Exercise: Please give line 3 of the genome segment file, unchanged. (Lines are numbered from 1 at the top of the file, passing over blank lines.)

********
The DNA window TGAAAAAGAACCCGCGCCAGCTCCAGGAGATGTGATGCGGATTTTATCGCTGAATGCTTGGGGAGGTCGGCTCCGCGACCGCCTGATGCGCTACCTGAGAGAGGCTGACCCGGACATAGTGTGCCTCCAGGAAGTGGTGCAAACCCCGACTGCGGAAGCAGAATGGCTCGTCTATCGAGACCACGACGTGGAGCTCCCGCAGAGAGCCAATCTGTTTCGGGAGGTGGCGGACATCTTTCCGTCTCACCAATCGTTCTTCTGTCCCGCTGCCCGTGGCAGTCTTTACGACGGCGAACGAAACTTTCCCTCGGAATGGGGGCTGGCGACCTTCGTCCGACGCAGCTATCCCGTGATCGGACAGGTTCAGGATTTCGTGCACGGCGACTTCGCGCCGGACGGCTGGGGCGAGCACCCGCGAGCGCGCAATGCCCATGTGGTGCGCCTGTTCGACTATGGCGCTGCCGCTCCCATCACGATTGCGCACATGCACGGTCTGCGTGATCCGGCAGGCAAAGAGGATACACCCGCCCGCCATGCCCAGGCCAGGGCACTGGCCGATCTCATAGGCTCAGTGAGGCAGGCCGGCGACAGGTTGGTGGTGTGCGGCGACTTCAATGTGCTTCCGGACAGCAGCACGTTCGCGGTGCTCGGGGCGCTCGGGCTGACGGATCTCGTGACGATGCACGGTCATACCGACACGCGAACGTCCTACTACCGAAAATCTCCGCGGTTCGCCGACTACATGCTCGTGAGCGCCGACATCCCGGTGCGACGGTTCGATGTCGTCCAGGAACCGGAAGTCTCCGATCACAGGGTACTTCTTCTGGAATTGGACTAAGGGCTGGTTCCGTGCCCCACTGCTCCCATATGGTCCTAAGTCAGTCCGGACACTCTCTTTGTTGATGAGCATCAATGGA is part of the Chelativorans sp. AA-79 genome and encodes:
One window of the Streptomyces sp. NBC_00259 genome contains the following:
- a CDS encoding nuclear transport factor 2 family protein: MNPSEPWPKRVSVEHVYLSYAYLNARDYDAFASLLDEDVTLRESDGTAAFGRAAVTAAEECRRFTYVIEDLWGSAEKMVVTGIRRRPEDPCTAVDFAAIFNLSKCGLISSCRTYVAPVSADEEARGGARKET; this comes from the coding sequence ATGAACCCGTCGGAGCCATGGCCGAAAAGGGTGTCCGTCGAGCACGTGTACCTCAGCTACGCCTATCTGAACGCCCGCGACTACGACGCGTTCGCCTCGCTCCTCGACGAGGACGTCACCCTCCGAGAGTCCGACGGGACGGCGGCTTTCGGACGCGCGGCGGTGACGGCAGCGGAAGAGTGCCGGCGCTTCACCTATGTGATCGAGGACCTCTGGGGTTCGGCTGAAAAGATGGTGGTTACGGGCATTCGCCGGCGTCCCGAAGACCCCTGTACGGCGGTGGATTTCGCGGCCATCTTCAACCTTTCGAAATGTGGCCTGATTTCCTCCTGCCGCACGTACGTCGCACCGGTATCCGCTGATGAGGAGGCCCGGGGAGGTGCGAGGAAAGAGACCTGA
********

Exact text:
- a CDS encoding nuclear transport factor 2 family protein: MNPSEPWPKRVSVEHVYLSYAYLNARDYDAFASLLDEDVTLRESDGTAAFGRAAVTAAEECRRFTYVIEDLWGSAEKMVVTGIRRRPEDPCTAVDFAAIFNLSKCGLISSCRTYVAPVSADEEARGGARKET; this comes from the coding sequence ATGAACCCGTCGGAGCCATGGCCGAAAAGGGTGTCCGTCGAGCACGTGTACCTCAGCTACGCCTATCTGAACGCCCGCGACTACGACGCGTTCGCCTCGCTCCTCGACGAGGACGTCACCCTCCGAGAGTCCGACGGGACGGCGGCTTTCGGACGCGCGGCGGTGACGGCAGCGGAAGAGTGCCGGCGCTTCACCTATGTGATCGAGGACCTCTGGGGTTCGGCTGAAAAGATGGTGGTTACGGGCATTCGCCGGCGTCCCGAAGACCCCTGTACGGCGGTGGATTTCGCGGCCATCTTCAACCTTTCGAAATGTGGCCTGATTTCCTCCTGCCGCACGTACGTCGCACCGGTATCCGCTGATGAGGAGGCCCGGGGAGGTGCGAGGAAAGAGACCTGA